When it comes time to donate blood, most people make what is known as a whole-blood donation. Basically, you give us 500 ml (about a pint) of your blood.
With just one major exception, your whole blood donation with us will be separated into three major “components” or parts – red cells, platelets and plasma – because since the 1970s, doctors have been trained to give components to patients, to more readily target specific conditions.
But what are those conditions?
Most transfusions of red cells go to patients who are showing signs of anemia, when their red cells aren’t carrying enough oxygen around the body.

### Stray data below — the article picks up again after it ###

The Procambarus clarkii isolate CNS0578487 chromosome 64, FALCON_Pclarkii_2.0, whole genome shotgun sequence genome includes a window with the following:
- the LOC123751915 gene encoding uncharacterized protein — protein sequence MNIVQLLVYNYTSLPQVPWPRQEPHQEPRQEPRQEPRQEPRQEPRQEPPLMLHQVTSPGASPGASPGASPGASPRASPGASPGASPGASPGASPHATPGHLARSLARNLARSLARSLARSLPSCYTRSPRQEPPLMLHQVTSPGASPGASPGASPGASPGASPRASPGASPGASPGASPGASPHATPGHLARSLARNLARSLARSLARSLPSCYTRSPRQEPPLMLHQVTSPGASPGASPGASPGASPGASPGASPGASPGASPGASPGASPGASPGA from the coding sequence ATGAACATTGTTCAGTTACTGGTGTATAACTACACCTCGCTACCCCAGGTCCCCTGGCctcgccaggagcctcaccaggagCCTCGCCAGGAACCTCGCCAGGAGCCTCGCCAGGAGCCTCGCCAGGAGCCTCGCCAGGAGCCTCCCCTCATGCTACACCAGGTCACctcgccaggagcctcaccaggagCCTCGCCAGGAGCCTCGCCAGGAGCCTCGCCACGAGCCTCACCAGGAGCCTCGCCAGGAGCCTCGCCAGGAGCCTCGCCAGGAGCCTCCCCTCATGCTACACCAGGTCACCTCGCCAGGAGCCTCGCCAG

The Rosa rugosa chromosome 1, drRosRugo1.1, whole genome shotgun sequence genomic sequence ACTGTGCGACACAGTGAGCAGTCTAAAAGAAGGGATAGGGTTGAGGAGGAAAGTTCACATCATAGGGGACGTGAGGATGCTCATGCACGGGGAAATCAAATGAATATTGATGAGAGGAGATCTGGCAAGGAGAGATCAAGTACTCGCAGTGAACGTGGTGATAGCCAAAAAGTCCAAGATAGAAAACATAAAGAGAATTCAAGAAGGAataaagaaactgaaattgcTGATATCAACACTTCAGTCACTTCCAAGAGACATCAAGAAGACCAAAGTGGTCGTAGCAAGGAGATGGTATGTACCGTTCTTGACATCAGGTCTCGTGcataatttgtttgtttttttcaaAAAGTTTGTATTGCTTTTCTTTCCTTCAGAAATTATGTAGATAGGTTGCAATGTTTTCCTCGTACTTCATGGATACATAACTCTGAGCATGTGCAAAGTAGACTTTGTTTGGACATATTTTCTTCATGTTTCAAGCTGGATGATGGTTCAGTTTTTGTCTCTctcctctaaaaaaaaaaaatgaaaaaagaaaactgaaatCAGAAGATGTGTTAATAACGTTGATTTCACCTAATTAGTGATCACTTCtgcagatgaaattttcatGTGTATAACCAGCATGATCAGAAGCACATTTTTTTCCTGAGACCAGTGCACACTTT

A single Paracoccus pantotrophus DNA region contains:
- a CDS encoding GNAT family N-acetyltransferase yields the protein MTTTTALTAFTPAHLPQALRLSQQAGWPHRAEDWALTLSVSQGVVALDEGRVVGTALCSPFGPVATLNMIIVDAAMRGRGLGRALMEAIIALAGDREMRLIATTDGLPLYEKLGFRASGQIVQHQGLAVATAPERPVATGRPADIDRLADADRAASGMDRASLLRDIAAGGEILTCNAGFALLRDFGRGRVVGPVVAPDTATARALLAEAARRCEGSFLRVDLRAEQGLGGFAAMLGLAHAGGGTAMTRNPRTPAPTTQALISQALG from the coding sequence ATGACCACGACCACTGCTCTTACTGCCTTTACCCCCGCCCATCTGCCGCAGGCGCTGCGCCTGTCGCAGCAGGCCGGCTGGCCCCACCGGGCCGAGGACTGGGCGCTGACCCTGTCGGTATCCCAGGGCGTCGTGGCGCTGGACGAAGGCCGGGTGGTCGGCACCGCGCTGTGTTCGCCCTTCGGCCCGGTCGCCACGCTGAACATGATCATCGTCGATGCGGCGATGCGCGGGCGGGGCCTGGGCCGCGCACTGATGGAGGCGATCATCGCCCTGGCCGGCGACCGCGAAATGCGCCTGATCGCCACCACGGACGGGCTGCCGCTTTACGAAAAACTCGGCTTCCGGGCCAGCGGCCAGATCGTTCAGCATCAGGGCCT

Platelets often go to patients with severe bleeding. Others might have conditions in which their bodies can’t produce enough platelets on their own because they have a blood cancer like leukemia or lymphoma.
Patients receive plasma when they are bleeding and having trouble clotting. Trauma patients and massively bleeding patients need the clotting factors in plasma to keep them from bleeding.